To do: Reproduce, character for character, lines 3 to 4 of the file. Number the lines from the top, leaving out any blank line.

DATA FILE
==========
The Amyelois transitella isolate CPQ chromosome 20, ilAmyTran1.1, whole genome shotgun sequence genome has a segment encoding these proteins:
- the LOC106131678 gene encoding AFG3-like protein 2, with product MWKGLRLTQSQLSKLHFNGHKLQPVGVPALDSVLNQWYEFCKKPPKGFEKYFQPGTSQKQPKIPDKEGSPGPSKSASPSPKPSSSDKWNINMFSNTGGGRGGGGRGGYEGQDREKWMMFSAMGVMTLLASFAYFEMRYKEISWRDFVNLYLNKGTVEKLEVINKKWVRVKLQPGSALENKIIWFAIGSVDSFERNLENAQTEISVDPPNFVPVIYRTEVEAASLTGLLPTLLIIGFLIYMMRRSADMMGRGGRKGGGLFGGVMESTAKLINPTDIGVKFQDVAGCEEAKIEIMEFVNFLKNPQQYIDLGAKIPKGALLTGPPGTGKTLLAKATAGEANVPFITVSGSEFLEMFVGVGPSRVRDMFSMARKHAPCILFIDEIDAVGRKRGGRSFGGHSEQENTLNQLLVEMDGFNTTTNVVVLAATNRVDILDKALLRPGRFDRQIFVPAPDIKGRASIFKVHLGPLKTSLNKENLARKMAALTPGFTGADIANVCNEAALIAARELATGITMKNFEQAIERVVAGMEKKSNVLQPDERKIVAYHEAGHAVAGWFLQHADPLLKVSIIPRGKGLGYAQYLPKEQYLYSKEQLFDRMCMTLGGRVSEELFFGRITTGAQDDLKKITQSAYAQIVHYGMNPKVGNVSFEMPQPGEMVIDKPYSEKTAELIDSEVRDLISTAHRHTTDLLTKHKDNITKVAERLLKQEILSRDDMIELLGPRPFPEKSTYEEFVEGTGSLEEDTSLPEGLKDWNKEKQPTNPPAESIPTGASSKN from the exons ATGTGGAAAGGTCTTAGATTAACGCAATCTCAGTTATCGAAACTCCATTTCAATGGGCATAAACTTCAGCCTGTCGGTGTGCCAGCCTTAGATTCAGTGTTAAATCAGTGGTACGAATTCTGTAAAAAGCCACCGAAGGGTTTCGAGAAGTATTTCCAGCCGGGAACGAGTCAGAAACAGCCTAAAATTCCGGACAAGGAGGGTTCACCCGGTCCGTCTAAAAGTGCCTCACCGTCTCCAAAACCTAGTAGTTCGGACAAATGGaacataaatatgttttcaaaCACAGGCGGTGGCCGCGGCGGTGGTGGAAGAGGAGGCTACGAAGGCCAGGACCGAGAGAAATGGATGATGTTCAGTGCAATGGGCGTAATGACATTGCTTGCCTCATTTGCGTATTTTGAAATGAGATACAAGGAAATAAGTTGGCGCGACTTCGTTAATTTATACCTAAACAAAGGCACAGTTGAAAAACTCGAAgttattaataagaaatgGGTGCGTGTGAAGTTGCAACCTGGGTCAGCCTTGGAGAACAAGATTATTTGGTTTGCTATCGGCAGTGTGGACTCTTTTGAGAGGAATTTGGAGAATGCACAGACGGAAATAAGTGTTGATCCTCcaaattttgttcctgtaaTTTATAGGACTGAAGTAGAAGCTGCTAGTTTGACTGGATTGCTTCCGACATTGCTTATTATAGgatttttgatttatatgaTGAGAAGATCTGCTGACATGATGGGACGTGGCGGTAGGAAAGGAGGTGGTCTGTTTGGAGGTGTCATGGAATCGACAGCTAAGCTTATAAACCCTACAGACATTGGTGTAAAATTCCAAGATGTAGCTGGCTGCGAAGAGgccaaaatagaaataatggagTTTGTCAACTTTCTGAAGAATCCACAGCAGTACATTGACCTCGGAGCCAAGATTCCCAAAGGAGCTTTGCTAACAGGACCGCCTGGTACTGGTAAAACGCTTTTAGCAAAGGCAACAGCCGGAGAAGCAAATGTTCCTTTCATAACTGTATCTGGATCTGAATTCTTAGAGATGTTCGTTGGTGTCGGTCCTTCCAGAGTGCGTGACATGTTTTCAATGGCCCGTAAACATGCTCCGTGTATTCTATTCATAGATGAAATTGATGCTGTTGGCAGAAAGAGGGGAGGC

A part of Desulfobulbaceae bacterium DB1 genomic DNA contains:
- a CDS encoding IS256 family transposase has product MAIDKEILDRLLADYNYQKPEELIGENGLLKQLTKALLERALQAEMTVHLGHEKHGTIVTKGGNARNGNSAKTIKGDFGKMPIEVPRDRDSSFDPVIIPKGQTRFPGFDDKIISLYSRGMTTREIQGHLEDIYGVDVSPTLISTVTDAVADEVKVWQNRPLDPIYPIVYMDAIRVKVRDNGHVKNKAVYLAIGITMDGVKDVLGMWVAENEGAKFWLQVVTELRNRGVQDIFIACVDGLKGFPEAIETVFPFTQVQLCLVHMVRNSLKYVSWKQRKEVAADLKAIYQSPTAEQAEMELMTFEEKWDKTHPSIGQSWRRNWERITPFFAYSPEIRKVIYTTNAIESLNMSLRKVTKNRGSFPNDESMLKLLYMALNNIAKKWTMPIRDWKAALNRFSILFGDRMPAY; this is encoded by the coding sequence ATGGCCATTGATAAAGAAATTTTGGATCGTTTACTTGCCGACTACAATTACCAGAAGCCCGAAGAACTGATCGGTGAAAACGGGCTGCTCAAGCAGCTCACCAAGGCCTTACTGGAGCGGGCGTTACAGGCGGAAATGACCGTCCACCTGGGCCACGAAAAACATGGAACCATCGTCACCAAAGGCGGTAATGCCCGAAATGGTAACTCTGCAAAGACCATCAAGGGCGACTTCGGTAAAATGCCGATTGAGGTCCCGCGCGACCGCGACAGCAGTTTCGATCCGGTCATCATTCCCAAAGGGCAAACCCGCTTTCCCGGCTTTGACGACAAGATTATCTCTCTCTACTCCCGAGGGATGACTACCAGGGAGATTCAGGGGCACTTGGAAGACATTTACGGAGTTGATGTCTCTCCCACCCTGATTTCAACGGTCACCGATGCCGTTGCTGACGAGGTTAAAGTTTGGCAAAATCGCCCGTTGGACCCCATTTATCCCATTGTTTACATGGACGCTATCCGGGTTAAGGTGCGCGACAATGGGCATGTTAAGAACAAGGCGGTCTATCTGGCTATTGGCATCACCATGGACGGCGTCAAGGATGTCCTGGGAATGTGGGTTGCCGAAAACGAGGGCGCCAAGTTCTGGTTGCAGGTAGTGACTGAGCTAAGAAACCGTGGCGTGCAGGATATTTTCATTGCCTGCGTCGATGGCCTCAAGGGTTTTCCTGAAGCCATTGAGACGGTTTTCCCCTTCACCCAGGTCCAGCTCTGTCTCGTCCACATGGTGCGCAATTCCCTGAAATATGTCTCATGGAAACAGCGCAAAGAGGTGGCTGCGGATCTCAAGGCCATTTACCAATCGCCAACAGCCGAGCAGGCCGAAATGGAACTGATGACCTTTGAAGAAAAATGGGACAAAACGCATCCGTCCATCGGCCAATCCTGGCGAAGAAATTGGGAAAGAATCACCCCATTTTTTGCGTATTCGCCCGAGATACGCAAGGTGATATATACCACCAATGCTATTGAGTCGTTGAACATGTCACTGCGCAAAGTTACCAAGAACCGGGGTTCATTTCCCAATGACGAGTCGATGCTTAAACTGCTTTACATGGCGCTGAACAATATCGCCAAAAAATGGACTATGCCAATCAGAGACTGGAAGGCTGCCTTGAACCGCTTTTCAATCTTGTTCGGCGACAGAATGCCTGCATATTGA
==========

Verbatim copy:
A part of Desulfobulbaceae bacterium DB1 genomic DNA contains:
- a CDS encoding IS256 family transposase has product MAIDKEILDRLLADYNYQKPEELIGENGLLKQLTKALLERALQAEMTVHLGHEKHGTIVTKGGNARNGNSAKTIKGDFGKMPIEVPRDRDSSFDPVIIPKGQTRFPGFDDKIISLYSRGMTTREIQGHLEDIYGVDVSPTLISTVTDAVADEVKVWQNRPLDPIYPIVYMDAIRVKVRDNGHVKNKAVYLAIGITMDGVKDVLGMWVAENEGAKFWLQVVTELRNRGVQDIFIACVDGLKGFPEAIETVFPFTQVQLCLVHMVRNSLKYVSWKQRKEVAADLKAIYQSPTAEQAEMELMTFEEKWDKTHPSIGQSWRRNWERITPFFAYSPEIRKVIYTTNAIESLNMSLRKVTKNRGSFPNDESMLKLLYMALNNIAKKWTMPIRDWKAALNRFSILFGDRMPAY; this is encoded by the coding sequence ATGGCCATTGATAAAGAAATTTTGGATCGTTTACTTGCCGACTACAATTACCAGAAGCCCGAAGAACTGATCGGTGAAAACGGGCTGCTCAAGCAGCTCACCAAGGCCTTACTGGAGCGGGCGTTACAGGCGGAAATGACCGTCCACCTGGGCCACGAAAAACATGGAACCATCGTCACCAAAGGCGGTAATGCCCGAAATGGTAACTCTGCAAAGACCATCAAGGGCGACTTCGGTAAAATGCCGATTGAGGTCCCGCGCGACCGCGACAGCAGTTTCGATCCGGTCATCATTCCCAAAGGGCAAACCCGCTTTCCCGGCTTTGACGACAAGATTATCTCTCTCTACTCCCGAGGGATGACTACCAGGGAGATTCAGGGGCACTTGGAAGACATTTACGGAGTTGATGTCTCTCCCACCCTGATTTCAACGGTCACCGATGCCGTTGCTGACGAGGTTAAAGTTTGGCAAAATCGCCCGTTGGACCCCATTTATCCCATTGTTTACATGGACGCTATCCGGGTTAAGGTGCGCGACAATGGGCATGTTAAGAACAAGGCGGTCTATCTGGCTATTGGCATCACCATGGACGGCGTCAAGGATGTCCTGGGAATGTGGGTTGCCGAAAACGAGGGCGCCAAGTTCTGGTTGCAGGTAGTGACTGAGCTAAGAAACCGTGGCGTGCAGGATATTTTCATTGCCTGCGTCGATGGCCTCAAGGGTTTTCCTGAAGCCATTGAGACGGTTTTCCCCTTCACCCAGGTCCAGCTCTGTCTCGTCCACATGGTGCGCAATTCCCTGAAATATGTCTCATGGAAACAGCGCAAAGAGGTGGCTGCGGATCTCAAGGCCATTTACCAATCGCCAACAGCCGAGCAGGCCGAAATGGAACTGATGACCTTTGAAGAAAAATGGGACAAAACGCATCCGTCCATCGGCCAATCCTGGCGAAGAAATTGGGAAAGAATCACCCCATTTTTTGCGTATTCGCCCGAGATACGCAAGGTGATATATACCACCAATGCTATTGAGTCGTTGAACATGTCACTGCGCAAAGTTACCAAGAACCGGGGTTCATTTCCCAATGACGAGTCGATGCTTAAACTGCTTTACATGGCGCTGAACAATATCGCCAAAAAATGGACTATGCCAATCAGAGACTGGAAGGCTGCCTTGAACCGCTTTTCAATCTTGTTCGGCGACAGAATGCCTGCATATTGA